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A Defense of the Given

Noûs 34 (3):468-480 (1996)

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  1. Intentionalism Defended.Alex Byrne - 2001 - Philosophical Review 110 (2):199-240.
    Traditionally, perceptual experiences—for example, the experience of seeing a cat—were thought to have two quite distinct components. When one sees a cat, one’s experience is “about” the cat: this is the representational or intentional component of the experience. One’s experience also has phenomenal character: this is the sensational component of the experience. Although the intentional and sensational components at least typically go together, in principle they might come apart: the intentional component could be present without the sensational component or vice (...)
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  • Knowing Things in Themselves.M. Oreste Fiocco - 2017 - Grazer Philosophische Studien 94 (3):332-358.
    A perennial epistemological question is whether things can be known just as they are in the absence of any awareness of them. This epistemological question is posterior to ontological considerations and more specific ones pertaining to mind. In light of such considerations, the author propounds a naïve realist, foundationalist account of knowledge of things in themselves, one that makes crucial use of the work of Brentano. After introducing the resources provided by Brentano’s study of mind, the author reveals the ontological (...)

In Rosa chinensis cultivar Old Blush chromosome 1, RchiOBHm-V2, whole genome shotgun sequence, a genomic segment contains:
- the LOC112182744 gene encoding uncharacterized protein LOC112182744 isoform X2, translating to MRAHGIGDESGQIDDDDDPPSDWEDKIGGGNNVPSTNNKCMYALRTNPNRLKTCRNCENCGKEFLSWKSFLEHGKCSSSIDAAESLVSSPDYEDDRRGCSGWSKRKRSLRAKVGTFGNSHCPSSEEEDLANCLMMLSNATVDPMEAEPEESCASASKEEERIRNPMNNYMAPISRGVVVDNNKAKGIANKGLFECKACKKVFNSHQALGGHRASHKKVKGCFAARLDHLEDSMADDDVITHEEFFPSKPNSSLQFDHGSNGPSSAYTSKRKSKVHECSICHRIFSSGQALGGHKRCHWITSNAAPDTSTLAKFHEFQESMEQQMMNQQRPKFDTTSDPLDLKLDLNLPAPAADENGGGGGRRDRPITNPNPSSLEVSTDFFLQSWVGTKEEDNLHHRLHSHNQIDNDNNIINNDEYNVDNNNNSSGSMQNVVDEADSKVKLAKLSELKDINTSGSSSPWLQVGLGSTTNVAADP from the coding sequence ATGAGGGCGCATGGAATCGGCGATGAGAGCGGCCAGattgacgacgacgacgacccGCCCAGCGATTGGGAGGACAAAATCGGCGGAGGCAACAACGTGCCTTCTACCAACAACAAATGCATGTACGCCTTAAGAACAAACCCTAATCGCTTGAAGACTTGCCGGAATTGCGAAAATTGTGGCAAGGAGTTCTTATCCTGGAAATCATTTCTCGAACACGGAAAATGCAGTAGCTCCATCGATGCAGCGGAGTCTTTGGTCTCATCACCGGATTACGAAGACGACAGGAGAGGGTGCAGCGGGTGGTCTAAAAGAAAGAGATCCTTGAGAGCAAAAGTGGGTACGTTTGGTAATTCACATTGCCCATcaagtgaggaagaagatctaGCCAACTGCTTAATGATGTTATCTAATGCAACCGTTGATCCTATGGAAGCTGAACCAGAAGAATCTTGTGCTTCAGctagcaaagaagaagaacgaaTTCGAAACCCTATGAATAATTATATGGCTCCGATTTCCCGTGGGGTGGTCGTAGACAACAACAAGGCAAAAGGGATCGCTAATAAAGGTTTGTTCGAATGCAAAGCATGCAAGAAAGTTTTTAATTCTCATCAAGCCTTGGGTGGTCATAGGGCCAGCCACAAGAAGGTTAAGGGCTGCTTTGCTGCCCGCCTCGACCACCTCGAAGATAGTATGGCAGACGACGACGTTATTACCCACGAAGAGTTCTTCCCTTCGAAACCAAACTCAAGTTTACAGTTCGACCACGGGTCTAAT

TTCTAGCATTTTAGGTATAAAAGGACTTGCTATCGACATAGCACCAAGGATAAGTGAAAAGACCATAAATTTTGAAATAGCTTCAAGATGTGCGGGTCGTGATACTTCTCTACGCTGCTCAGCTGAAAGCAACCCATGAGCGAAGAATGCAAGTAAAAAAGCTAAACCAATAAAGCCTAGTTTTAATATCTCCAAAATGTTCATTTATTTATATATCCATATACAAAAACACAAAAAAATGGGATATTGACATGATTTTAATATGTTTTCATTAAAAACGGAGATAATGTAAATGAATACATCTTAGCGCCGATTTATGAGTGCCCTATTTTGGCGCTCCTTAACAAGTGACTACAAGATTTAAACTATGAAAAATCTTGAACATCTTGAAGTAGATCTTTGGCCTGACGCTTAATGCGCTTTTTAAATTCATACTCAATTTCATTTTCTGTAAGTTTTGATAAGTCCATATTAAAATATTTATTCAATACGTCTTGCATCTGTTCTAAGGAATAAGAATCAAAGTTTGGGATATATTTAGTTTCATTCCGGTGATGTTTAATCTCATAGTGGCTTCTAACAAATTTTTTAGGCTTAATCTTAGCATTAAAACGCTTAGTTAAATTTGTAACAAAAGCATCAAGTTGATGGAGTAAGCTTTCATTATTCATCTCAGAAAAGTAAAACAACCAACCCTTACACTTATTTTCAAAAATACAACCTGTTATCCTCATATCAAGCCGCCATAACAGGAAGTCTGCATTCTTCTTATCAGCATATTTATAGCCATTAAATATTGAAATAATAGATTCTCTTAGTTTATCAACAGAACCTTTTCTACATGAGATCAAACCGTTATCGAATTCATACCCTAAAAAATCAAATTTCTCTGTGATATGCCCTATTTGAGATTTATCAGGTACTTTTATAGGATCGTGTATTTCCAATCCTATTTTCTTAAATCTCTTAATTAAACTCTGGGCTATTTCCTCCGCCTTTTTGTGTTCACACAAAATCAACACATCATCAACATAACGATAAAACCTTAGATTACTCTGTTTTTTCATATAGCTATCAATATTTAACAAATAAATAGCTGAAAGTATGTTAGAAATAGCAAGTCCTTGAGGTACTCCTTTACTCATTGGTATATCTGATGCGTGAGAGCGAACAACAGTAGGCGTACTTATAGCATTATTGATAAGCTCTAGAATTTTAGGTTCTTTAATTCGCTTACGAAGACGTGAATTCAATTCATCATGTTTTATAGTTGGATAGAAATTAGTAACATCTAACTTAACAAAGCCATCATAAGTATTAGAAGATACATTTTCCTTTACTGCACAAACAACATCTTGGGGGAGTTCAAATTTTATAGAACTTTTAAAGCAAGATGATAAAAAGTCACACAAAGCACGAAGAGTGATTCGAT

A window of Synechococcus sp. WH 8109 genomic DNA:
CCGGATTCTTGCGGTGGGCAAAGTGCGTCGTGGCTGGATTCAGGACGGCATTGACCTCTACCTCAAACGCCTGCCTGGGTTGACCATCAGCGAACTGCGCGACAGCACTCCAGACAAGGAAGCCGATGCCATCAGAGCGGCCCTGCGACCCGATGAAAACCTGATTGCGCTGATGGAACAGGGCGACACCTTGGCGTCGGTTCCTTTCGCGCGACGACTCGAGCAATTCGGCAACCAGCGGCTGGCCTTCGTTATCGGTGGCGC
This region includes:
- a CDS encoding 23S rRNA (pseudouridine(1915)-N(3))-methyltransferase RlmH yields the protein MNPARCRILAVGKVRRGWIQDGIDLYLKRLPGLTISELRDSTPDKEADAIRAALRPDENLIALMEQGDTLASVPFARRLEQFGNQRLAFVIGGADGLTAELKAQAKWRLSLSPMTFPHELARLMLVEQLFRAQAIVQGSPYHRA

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  • Reid and the State Conceptual/Nonconceptual Apprehension Distinction: A Reply to Wolterstorff.F. Adam Sopuck - 2016 - Journal of Scottish Philosophy 14 (3):297-316.
    There is an interesting controversy in recent literature over the nature of Reid's theory of perception. Interpreters are divided over whether Reid's theory of perception is compatible with an acquaintance model of perception. This article discusses Nicholas Wolterstorff's objections to the acquaintance interpretation of Reid. I argue that these objections are inadequate insofar as they do not account for the possibility that Reid offers a ‘state conceptual’ – rather than a ‘state nonconceptual’ – acquaintance theory of perception. I provide textual (...)
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